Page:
Not long ago, all school-aged children were expected to master cursive handwriting. In those days, the sky was clearer, and the stars stood out against the darkness.
Ironically, “progress” might be the cause.
According to the Merriam-Webster Dictionary, the definitions of progress include “a forward or onward movement” and a “gradual betterment” of our lives.
The French novelist Gustave Flaubert (1821 – 1880) disagreed. For him, “The more humanity advances, the more it is degraded.”*
While polio vaccines and antibiotic medication would defeat Flaubert in an argument, I don’t think he’d give up. His notion of progress would look at what we’ve lost, not what’s been gained.
Perhaps no one should be surprised if values such as beauty created by human hands, artistic and detailed craftsmanship, and looking at the stars aren’t considered all that valuable. How could it be otherwise? We live in a country where profit and pleasure are widely applauded goals. Everything else takes second place, at best.
We are addicted to speed, productivity, and the things that work, be they techniques, machines, or thoughts. Because they work, we risk shutting off our brains and our awareness of something going wrong, eating away at the fabric of our lives. The esthetic element of existence is replaced by well-functioning objects no matter their form and how little those new forms please the senses.
Gadgets surround us, lawnmowers kill the silence, and highways and planes drone on like a boring speaker who always needs another hour to finish his talk. Do we risk becoming as automatic and unthinking as a toaster? The toaster doesn’t hear the din surrounding us. Those who never spent time in a quiet world don’t realize what they missed and are missing.
It is harder to recognize the worth of vanished practices if we never played the game of life by the old rules in the less industrialized circumstances of those times. If you were born surrounded by skyscrapers, you don’t remember walking downtown in the big-skyed sunshine of a world without their long shadows.
You applaud air-conditioning, right? Window air conditioners in homes only became popular in the 1950s; even then, not more than a few could cool their entire house. After dinner on hot days, people sat outside on the cement stoops leading up to their flats. They talked with neighbors every day. The sense of community grew. People slept in public parks to catch the breeze and escape the heat captured indoors.
Progress demanded efficient use of space, meaning taller buildings with more apartments. High rises didn’t bring us moral elevation; they delivered anonymity and discomfort around strangers who, a few decades before, wouldn’t have been strange.
A laptop will generate sentences faster than a college student with a pencil or pen. A notebook full of inked-in class notes carries no prestige. We must have the latest innovation in everything. Thus, old technology tends to lay dormant and unused.
Yet our computers offer us little esthetic fulfillment in their creation of letters and words. Anyone with graceful penmanship does. Another element displayed in longhand communication is to let the recipient know you cared enough to write it. You didn’t email, text, or use snail mail enclosing a machine-created message.
Yes, reliance on penmanship takes more time, of which we have less. That is the point. Our time-preoccupied way of spending our time has robbed us of some of the joy in it.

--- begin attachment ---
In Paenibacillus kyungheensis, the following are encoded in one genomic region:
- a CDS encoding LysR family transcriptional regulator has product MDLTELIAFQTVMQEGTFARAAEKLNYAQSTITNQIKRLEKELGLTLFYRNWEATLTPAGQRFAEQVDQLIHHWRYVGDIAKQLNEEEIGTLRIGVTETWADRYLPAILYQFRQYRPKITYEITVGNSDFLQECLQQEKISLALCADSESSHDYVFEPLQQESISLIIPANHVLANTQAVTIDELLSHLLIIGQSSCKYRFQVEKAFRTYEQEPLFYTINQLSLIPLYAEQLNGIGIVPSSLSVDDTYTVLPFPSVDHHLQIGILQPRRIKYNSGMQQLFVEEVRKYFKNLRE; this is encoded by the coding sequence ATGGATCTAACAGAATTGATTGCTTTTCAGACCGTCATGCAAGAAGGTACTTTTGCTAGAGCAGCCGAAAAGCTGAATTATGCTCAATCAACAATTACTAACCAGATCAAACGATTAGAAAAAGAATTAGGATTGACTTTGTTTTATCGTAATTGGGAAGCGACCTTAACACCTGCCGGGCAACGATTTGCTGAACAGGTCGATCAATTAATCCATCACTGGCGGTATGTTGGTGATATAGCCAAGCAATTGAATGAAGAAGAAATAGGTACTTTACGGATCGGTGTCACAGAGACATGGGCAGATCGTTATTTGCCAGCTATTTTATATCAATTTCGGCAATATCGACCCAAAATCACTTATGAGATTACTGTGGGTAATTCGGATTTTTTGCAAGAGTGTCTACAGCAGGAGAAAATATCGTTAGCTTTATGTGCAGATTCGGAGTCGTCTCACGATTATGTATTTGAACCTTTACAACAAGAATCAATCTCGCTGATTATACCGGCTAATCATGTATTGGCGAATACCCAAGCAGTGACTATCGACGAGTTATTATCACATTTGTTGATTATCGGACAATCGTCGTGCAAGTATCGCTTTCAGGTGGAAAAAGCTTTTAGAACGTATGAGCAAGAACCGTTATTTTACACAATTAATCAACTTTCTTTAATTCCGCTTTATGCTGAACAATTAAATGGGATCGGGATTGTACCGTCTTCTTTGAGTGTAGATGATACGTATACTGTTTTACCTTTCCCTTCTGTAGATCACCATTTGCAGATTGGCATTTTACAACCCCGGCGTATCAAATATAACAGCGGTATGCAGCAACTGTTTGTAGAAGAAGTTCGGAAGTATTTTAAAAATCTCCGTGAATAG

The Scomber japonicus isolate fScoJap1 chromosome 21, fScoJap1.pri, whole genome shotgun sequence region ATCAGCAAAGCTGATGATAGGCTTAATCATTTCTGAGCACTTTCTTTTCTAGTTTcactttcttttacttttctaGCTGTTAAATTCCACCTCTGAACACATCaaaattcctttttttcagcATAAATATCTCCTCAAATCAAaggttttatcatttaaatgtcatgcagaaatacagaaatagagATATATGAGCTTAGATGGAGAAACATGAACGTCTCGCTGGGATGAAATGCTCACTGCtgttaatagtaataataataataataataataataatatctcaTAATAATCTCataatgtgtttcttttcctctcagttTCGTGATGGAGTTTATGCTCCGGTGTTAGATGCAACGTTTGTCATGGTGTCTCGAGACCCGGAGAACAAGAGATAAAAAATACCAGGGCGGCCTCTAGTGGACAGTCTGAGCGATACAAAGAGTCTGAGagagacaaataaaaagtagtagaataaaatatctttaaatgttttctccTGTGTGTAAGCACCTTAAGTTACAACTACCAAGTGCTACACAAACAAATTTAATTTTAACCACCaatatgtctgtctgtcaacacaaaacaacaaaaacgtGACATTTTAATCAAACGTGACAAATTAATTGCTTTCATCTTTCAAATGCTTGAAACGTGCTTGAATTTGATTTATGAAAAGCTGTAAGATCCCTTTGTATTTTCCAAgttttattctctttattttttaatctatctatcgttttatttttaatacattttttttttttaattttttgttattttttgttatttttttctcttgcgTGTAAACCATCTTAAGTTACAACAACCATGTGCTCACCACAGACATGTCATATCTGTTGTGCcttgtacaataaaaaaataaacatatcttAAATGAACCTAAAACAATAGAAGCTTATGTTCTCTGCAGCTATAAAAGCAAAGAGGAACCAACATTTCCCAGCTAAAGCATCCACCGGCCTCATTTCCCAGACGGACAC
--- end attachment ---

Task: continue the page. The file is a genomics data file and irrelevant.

Those folks in the evening park could smell the grass on a lucky day and feel closer to their earthen bed. Looking up, the stars were present, lots of them.
The stars remain high overhead, but more of them are shrouded now. Like “progress,” the word “shroud” is supposed to tell us something. It is a burial garment employed as far back as the time of Jesus.
The ancients didn’t have light pollution to cover the heavens. We do. A new study published in Science measured what has happened to the darkness. “Trends in the data showed that the average night sky got brighter by 9.6% per year from 2011 to 2022, which is equivalent to doubling the sky brightness every eight years.”
The stars have always covered the sky, but now they have to contend with our blinding lights as if we were shooting at them. Have we scared them into hiding?
Our ancestors didn’t live by night. The sun governed their wakefulness and sleep. No wonder sleep disturbances proliferate today. Without intending it, humanity has manufactured a competition between the starlit romance and mystery of an indescribable summertime and the convenience of an unnecessary brightness no one requested.
“A child who is born where 250 stars are visible on a clear night will see only 100 in similar conditions by the time he turns 18,” study co-author Christopher Kyba told AP, according to Axios.”
How many love songs talk of the moon and the stars?
Enchantment can’t be found on a pharmacy shelf, no matter how many bulbs are on the ceiling. Will the singers of tomorrow fall into the spell left by darkness, beauty, and a gracefully written love note in a moment of stillness?
All I know is this. A lover’s kiss in such a moment is not progress or profit.
It is beyond words.
*Thanks to my friend AGA, who informed me of Flaubert’s statement, leading to an enjoyable discussion that prompted this essay.
The first photograph comes from the NASA/ESA Hubble Space Telescope, “the globular cluster Messier 56 (also known as M 56 or NGC 6779), which is located about 33,000 light years away from the Earth in the constellation of Lyra (The Lyre). The cluster is composed of a large number of stars, tightly bound to each other by gravity.”
Next is a handwritten postcard sent by Langston Hughes, including his poem Youth.
This is followed by Laura Hedien’s Arizona Sunset ca. 2020, with her kind permission: Laura Hedien Official Website.